We followed that route but encountered very dense spruce almost immediately. Then to compound our difficulties, we continued forward in the hope that the woods would thin out as we continued down the ridge. That never happened and it ended up taking us 90 minutes to make about 1/4 of a mile of headway through very dense forest. We knew fairly quickly that we weren’t going to make the Southwest summit before out turnaround time, but we kept on hoping to at least reach the viewpoint that my friend Andrew had mentioned.
This peaklet turned out to be quite a nice spot with spectacular views of the Bonds, Owls Head Mountain, Franconia Ridge, Garfield, and Mount Guyot.
Rather than hike out the way we’d come, we took a different back bearing to hike back to the Twinway in order to start our hike out, aiming further south and hiking along the blue route shown in the topo map above. To our surprise and dismay, it took just 20 minutes to hike back to the trail, through very open woods! If we had only hiked down the Twinway another 150 yards before starting the bushwhack, we might have had a very different hike.
I am not an expert bushwhacker although I want to become one so I like to reflect on the reasons why certain hikes have successful outcomes and others don’t. I think everyone in our group would agree that we should have walked further along the Twinway before we started the whack to find an area with more open woods than where we started. We are all chagrined that a difference of 100-200 yards more would have resulted in a much easier and probably faster pace down the ridge.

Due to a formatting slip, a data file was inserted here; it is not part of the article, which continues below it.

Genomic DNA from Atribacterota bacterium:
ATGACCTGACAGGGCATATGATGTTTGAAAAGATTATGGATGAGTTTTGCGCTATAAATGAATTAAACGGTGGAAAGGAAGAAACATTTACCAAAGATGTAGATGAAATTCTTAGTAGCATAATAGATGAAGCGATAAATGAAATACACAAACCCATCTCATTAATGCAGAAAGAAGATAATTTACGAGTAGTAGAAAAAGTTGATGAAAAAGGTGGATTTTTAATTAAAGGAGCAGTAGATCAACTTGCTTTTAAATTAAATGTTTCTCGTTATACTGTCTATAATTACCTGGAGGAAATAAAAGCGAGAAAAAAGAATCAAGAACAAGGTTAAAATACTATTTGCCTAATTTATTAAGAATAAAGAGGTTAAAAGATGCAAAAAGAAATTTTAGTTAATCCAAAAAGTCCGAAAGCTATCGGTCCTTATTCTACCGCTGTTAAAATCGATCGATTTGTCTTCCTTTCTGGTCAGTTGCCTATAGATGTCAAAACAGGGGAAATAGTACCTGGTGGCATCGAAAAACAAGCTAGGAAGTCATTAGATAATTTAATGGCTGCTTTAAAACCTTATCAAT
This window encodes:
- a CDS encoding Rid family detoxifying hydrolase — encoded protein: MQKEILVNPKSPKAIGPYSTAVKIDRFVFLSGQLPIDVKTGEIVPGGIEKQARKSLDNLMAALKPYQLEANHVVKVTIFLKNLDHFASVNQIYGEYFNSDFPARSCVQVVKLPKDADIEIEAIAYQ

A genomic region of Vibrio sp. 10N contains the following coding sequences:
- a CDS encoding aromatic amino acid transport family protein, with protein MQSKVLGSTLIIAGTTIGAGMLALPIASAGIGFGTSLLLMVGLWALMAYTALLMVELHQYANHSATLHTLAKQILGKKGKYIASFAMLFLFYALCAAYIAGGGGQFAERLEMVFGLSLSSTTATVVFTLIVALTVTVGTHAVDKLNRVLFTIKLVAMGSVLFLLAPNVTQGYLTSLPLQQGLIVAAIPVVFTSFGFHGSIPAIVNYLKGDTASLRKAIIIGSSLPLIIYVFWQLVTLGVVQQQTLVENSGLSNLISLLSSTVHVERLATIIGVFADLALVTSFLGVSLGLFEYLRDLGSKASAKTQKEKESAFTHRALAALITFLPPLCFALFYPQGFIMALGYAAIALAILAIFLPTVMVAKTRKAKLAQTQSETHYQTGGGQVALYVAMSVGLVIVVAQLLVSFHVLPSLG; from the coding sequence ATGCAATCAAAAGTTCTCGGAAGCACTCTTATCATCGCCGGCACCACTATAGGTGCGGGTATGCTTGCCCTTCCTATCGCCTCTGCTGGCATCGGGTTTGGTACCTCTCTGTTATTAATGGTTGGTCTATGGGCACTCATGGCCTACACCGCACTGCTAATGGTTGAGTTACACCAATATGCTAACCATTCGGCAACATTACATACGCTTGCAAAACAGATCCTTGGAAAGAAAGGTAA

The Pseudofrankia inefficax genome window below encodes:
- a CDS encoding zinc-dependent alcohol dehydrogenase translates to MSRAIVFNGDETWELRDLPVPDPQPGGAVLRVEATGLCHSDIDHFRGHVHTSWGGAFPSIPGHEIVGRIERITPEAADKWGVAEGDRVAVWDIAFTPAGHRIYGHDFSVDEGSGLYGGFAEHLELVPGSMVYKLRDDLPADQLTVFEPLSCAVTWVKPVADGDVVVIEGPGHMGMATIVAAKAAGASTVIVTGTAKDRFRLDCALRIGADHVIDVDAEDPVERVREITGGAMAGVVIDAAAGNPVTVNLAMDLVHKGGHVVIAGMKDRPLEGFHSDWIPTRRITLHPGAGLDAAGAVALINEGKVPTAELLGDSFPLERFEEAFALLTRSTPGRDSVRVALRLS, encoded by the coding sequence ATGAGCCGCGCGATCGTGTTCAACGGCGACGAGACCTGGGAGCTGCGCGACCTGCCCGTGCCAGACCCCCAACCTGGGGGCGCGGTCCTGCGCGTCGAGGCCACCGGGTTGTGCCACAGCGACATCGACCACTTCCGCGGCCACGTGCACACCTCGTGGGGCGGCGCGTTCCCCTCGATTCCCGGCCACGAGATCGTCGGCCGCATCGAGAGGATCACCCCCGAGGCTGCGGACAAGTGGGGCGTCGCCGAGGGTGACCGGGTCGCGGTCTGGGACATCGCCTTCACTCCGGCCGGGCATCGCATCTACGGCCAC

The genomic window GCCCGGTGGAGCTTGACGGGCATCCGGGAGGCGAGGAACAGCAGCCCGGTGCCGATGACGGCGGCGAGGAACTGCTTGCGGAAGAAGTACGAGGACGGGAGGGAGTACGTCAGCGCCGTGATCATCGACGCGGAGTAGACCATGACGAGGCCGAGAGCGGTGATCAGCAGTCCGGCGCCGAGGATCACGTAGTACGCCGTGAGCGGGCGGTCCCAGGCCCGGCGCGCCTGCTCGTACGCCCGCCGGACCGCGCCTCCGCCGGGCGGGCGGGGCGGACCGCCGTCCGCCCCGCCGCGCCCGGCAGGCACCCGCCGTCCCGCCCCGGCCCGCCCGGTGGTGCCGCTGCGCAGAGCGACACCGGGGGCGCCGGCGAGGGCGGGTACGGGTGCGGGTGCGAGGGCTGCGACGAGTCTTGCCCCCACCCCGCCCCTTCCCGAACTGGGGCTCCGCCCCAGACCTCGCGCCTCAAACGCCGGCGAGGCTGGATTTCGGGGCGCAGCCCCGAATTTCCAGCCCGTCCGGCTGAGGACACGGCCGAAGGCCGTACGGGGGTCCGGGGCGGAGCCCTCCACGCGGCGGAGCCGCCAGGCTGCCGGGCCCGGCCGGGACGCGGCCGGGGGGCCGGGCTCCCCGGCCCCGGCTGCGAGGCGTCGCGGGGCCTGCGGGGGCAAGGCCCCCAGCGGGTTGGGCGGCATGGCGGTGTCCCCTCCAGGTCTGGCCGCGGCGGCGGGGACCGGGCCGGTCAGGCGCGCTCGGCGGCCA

If there are lesson to be learned from this hike it’s to walk the perimeter of a bushwhack to look for the most open entry point before committing to a route, or to be willing to restart from another entry point if you run into dense spruce very early on.
On the flip side, we did a lot of things right on this hike. Chief among these was choosing a conservative turnaround time of 2:30 pm, based on the trail conditions we encountered between Galehead Hut and the summit of South Twin Mountain, which had very dense ice in places and was quite hazardous. Turning around when we did made it possible for us to descend safely in daylight before sunset, as climbing down with headlamps would have been nasty.
Disappointing as it was that we didn’t reach the summit of Southwest Twin, all of us were pretty pumped by this hike on a glorious day in fine weather. We’d discovered a fine viewpoint seldom visited by others, and successfully reconnoitered a very remote bushwhack so we’ll have a better chance of bagging the peak when we return next time. And we will be back, you can count on it.
Recommended Guidebooks and Maps:
- Appalachian Mountain Club White Mountain Guide
- AMC White Mountain National Forest Map Set
- Exploring New Hampshire Map from the Wilderness Map Company